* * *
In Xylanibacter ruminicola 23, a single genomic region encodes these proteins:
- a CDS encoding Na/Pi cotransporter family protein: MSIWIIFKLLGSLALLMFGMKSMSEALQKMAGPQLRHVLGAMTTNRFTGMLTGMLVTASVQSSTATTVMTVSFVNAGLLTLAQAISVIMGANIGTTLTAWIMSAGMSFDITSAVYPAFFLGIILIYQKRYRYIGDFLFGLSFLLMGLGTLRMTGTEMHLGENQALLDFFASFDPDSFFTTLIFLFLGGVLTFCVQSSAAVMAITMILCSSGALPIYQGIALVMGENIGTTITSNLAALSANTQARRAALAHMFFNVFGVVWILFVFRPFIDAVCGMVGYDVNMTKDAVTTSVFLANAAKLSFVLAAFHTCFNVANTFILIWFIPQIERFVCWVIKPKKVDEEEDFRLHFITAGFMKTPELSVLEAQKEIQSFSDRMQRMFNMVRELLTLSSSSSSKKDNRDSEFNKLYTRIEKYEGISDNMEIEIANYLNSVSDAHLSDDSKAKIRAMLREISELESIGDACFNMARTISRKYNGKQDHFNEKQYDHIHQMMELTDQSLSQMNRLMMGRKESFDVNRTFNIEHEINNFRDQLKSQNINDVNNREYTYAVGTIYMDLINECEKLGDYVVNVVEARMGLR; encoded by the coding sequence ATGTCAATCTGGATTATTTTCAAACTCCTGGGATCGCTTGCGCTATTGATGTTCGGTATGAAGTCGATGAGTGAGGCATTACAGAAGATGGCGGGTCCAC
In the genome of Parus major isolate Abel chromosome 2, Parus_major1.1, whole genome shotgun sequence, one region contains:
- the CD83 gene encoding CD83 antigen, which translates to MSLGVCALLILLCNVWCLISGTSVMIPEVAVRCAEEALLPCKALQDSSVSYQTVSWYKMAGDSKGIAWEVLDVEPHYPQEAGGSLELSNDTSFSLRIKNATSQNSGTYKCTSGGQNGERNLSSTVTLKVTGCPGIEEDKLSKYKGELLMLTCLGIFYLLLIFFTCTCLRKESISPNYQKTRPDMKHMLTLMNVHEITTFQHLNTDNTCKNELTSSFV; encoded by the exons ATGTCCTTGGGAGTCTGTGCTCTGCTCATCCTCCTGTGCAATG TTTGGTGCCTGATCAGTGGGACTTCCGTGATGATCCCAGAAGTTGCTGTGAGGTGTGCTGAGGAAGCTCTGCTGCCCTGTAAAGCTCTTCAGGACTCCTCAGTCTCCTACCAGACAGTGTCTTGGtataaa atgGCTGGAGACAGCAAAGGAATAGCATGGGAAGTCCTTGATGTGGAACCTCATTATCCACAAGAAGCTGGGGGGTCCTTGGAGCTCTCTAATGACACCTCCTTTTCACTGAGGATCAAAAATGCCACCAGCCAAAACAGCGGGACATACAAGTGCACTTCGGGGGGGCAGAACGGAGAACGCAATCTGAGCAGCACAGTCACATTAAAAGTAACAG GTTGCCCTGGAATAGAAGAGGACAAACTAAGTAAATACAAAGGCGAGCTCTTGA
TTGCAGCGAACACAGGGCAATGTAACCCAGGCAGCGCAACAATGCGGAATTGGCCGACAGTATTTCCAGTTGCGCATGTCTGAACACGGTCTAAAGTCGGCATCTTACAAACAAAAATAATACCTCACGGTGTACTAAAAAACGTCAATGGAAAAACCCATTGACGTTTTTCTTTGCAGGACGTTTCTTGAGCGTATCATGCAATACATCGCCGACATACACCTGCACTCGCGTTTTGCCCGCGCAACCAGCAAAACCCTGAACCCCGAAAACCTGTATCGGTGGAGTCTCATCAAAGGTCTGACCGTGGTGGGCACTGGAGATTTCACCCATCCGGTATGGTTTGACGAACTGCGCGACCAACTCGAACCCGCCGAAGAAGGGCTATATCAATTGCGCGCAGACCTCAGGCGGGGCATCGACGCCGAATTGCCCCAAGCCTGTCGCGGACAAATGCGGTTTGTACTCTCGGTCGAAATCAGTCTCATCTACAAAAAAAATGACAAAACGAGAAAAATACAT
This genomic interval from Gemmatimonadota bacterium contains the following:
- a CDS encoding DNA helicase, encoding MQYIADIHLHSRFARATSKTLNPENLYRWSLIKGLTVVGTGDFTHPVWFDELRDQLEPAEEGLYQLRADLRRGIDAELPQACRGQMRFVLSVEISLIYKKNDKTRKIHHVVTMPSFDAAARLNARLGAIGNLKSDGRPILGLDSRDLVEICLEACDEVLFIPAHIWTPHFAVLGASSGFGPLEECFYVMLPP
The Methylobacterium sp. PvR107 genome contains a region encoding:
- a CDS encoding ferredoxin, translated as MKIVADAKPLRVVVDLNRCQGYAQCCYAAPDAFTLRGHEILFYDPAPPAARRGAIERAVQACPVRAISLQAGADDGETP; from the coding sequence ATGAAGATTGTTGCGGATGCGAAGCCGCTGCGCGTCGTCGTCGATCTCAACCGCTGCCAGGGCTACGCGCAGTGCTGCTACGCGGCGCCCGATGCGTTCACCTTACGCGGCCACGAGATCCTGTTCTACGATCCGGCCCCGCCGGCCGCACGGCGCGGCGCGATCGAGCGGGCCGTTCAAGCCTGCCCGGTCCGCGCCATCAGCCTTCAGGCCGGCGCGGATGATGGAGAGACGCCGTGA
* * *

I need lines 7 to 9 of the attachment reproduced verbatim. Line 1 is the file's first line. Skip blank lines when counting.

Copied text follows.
- a CDS encoding DNA helicase, encoding MQYIADIHLHSRFARATSKTLNPENLYRWSLIKGLTVVGTGDFTHPVWFDELRDQLEPAEEGLYQLRADLRRGIDAELPQACRGQMRFVLSVEISLIYKKNDKTRKIHHVVTMPSFDAAARLNARLGAIGNLKSDGRPILGLDSRDLVEICLEACDEVLFIPAHIWTPHFAVLGASSGFGPLEECFYVMLPP
The Methylobacterium sp. PvR107 genome contains a region encoding:
- a CDS encoding ferredoxin, translated as MKIVADAKPLRVVVDLNRCQGYAQCCYAAPDAFTLRGHEILFYDPAPPAARRGAIERAVQACPVRAISLQAGADDGETP; from the coding sequence ATGAAGATTGTTGCGGATGCGAAGCCGCTGCGCGTCGTCGTCGATCTCAACCGCTGCCAGGGCTACGCGCAGTGCTGCTACGCGGCGCCCGATGCGTTCACCTTACGCGGCCACGAGATCCTGTTCTACGATCCGGCCCCGCCGGCCGCACGGCGCGGCGCGATCGAGCGGGCCGTTCAAGCCTGCCCGGTCCGCGCCATCAGCCTTCAGGCCGGCGCGGATGATGGAGAGACGCCGTGA